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The Big Melbourne Revival

by | Sat, Mar 11 2023

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Four ministers. Countless prayers. One united Church. 250,000 heard the gospel. Nearly 9,000 saved. That was the big revival of Melbourne in 1902. This is the story behind it.

In 1898, a little envelope stamped from the Australasian Evangelization Society made its way to the Moody Bible Institute. Its origin and more so its content stirred up great interest and became the subject of prayer. Within the envelope were 15,000 signatures petitioning for evangelist D.L. Moody to come preach in Australia. The president of the institute, Rueben A Torrey was very moved during the prayer. But D. L. Moody never made it to Australia. He was called home to God the next year. R A Torrey gladly took up the assignment in his place.

When R A Torrey arrived in 1902, he was astonished to see 40,000 people were already hungry for the outpouring of the Holy Spirit. The following night, he stepped onto the pulpit with great anticipation. R A Torrey preached in the Melbourne Town Hall. Within the city, several theatres were also used. At the same time, there were 50 mission centres with 50 local evangelists preaching in halls and 30 large tents. Every meeting in the Town Hall and theatres with 7,000 seating capacities were packed. Eventually the numbers grew so big they had to move from the Town Hall to the Exhibition Hall. Weekly attendance across the city reached 250,000. Melbourne had just 1.2 million people then. 

Nearly 9,000 people became Christians. Whole families were brought to Christ. Many lives were completely changed. The police for sometime after in some areas had very little work to do.

“The Big Revival has begun,

glory be to God,” became how Christians greeted one another.

R. A. Torrey

The Beginning

But how did the revival start?

Flashback to 1871, Scotsman John MacNeil arrived in Melbourne with his family and settled in Ballarat. Unable to afford seminary school, he started work as a steam train driver. He eventually returned to England to take up free theology studies. Upon his return he was appointed in a church in South Australia.

But John was thirsty. He sought the same power that the disciples received on the day of Pentecost. He also felt his calling to be an evangelist. So he started missions at Presbyterian churches throughout Australia. Even when he was once again a parish minister in Victoria, he still went to Studley Park to preach. At one time 5,000 attended the meeting.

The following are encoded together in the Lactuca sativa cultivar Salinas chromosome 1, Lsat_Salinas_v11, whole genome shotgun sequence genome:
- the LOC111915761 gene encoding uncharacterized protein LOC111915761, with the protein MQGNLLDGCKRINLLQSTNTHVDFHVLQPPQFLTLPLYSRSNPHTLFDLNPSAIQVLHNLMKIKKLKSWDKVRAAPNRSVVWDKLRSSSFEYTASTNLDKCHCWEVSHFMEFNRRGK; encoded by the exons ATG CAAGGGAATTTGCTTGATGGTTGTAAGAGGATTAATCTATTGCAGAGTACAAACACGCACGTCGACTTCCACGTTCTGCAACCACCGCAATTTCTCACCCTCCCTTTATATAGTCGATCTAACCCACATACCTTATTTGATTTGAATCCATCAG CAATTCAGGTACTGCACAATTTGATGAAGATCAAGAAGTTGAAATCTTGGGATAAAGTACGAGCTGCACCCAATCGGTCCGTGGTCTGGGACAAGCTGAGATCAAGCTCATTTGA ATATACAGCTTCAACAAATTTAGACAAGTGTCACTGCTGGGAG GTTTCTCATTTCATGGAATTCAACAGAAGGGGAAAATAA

The Band

Then he started a prayer meeting with four other ministers for two hours each Saturday afternoon. They prayed for themselves, their congregations and the colony. They considered that they were living on the wrong side of Pentecost. They were not experiencing the richness of the blessing that the Bible had led them to expect and they prayed for a deeper infilling of the Holy Spirit.

The Band, as they were called, expanded to include ministers of other denominations. They began to pray for what they called “the big revival”. From then on <blockquote>the phrase “the big revival” was often on their lips and the longing for it deep in their hearts.</blockquote> They determined to pray for it no matter how long it took, sometimes spending whole nights in prayer.

Melbourne Town Hall

The Big Revival

By Oct the same year, John invited every Victorian minister to a day of prayer. 700 came. Then a convention was held in Geelong the following year – the forerunner of the current popular Belgrave Heights conventions.

Simultaneously, John published a book called “The Spirit Filled Life”, about the continuous infilling of the Holy Spirit. The book met much success in America, England and Australia.

But the labour took a toll. John died before he saw the big revival. At the age of 41, he collapsed out of exhaustion. John’s death fueled continued prayer for revival. The Band that John had started, and 30 home prayer meetings which a Mrs Warren started grew to the staggering total of 2,100 meetings attended by 15,000 people. And in 1898 the Australasian Evangelization Society sent the invitation to D. L. Moody.

The 1902 meetings became arguably the greatest evangelistic campaign in Australia’s history prior to the 1959 Billy Graham Crusades.

(Parts of the story supplied with thanks by Partners in Prayer and Evangelism.)

About the author: Kristine Lee a.k.a. Jin Pyn Lee is an author, writer, aspiring filmmaker, dreamer, motorcycle rider and fulltime Christian. 

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